What I still need to do is get all the hardware installed for the lower shifter collar that mounts in the transmission/shifter carrier. There are currently only 2 of the 6 small allen head screws holding the collar in place at the moment. UUC felt either Loctite was not used on the 6 small allen head screws and they vibrated out, or the bolts broke off. Apparently UUC has switched to stronger stainless hardware for these 6 small allen head screws and the were very nice to drop a replacement set in the mail to me at no charge. Hopefully if I get a chance, I can try to get these 6 small allen head screws installed without getting under the car, not likely, however, I was told there have been claims this can be done with a lot of patience!! If the old screws are broken off, then I would be best served to order a replacement lower collar and replace it rather than fighting with the small, broken, hardware.

What I can say is the side to side play is now dramatically reduced, the twisting of the knob is greatly reduced and the shift accuracy is much better, especially 1st & 2nd gear. I need to tighten up the lower jam nut that sets the shift shaft height because once I was able to keep the shifter in the transmission/shifter carrier, I found out that the shifter shaft height adjustment is not all the way tight.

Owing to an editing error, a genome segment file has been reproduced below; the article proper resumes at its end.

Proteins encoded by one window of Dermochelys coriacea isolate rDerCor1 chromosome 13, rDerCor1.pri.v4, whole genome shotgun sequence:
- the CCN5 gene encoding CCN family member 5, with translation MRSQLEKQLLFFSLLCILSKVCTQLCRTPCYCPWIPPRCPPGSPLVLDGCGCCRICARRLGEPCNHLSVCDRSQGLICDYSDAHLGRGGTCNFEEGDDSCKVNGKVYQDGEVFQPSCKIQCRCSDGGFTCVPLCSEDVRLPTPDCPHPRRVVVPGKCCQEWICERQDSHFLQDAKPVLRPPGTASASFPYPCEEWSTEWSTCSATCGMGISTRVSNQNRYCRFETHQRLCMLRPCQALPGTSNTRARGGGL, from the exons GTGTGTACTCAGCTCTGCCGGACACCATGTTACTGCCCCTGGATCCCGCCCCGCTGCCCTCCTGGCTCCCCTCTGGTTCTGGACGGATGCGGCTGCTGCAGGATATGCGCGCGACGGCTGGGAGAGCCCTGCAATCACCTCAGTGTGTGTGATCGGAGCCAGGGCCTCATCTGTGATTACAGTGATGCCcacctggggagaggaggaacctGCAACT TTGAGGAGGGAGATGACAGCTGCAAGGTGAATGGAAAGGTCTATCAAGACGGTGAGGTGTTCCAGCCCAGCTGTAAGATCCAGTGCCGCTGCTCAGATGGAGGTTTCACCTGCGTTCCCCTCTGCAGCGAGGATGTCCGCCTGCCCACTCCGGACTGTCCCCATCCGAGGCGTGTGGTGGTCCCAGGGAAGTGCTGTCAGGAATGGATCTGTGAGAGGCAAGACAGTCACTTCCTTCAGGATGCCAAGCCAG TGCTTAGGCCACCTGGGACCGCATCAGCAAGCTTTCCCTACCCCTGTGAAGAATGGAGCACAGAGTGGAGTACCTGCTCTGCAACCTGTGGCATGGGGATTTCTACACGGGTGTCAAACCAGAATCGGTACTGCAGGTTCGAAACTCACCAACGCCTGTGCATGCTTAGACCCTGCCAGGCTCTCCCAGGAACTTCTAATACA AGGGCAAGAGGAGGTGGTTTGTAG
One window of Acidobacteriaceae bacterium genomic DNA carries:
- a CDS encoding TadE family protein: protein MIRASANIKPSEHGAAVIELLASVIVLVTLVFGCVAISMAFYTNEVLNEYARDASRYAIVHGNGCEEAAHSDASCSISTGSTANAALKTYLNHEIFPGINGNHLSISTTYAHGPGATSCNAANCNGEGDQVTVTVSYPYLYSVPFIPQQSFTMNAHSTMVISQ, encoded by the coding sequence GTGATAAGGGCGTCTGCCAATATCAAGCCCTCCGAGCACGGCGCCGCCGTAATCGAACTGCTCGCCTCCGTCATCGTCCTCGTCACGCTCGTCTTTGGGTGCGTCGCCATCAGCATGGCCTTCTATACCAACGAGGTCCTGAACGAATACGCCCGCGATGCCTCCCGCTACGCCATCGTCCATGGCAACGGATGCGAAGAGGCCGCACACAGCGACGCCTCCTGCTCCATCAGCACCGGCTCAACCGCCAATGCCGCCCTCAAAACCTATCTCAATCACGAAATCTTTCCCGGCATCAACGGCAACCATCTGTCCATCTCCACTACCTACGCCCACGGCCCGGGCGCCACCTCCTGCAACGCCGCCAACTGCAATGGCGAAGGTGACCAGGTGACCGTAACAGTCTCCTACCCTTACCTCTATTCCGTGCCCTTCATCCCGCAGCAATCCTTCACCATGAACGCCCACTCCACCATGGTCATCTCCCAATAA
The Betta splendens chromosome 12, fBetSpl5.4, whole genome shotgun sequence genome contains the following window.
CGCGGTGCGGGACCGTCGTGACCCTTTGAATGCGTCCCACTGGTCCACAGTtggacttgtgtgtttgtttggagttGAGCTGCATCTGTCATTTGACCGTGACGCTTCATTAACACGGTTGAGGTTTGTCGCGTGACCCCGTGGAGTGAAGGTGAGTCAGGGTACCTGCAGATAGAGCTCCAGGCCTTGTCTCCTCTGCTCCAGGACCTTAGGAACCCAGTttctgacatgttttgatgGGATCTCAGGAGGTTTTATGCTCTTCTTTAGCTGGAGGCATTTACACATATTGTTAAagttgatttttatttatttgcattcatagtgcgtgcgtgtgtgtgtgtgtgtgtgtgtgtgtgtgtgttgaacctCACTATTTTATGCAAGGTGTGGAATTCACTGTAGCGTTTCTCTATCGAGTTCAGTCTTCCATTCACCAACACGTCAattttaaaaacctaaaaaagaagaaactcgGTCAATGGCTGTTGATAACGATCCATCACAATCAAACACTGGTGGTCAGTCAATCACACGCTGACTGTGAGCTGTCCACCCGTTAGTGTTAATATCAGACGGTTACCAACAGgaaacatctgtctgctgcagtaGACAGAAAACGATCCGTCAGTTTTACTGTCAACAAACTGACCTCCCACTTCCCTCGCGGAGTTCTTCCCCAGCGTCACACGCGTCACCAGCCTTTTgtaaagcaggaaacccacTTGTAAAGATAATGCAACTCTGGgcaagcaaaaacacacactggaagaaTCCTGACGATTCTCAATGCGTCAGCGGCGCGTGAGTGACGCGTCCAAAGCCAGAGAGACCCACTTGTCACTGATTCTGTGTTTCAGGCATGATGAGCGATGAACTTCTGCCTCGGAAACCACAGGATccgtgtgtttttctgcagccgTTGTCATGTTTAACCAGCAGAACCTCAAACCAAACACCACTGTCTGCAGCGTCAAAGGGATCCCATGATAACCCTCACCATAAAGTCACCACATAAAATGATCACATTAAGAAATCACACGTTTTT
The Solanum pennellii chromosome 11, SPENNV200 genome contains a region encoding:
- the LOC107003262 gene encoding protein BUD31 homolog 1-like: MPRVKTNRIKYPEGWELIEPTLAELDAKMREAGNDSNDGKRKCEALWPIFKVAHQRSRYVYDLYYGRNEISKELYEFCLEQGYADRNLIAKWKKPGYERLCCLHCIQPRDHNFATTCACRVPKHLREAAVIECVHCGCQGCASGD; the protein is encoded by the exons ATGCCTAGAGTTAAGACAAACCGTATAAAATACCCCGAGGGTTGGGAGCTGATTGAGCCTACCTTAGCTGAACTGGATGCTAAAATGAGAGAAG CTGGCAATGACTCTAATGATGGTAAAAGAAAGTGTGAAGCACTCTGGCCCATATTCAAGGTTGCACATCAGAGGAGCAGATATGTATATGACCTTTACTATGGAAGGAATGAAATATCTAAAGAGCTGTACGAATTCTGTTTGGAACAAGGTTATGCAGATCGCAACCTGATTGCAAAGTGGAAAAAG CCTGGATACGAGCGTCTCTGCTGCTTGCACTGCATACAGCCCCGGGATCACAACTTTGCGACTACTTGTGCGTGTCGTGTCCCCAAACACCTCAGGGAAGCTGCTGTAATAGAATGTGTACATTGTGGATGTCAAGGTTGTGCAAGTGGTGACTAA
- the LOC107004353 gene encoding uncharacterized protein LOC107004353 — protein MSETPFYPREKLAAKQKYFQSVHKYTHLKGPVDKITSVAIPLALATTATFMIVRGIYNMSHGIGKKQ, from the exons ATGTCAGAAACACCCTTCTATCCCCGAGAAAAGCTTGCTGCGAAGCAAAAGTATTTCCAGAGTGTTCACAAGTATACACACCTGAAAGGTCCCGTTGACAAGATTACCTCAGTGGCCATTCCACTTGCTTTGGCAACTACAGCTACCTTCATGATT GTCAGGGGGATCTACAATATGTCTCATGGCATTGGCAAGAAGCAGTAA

I plan on installing a DSSR link and possibly replace some of the shifter carrier bushings in the Spring unless I can get time and a place to do this work over the winter.

From my experience it clearly looks like the the shifter installation was an epic failure on someone's part. It is hard to screw up something like the UUC shifter installation, however, it clearly looks like that is what happened in my case. Luckily I am quite qualified to properly resolve the issue, just have not been hands on for many years, but a lot of things are coming back from deep in the "database"!

Bimmerbear, if you want to shoot me you e-mail via PM, I can give you some input about your shifter and maybe outline some of the items I found.

Overall no complaints about my UUC short shifter, it just looks like it was improperly installed and a bit of time and effort, I should have everything back to normal. I am planning on installing a ZHP shift knob that I plan on retrofitting the lighted shift pattern. So I have a few things to keep me busy over the next few months.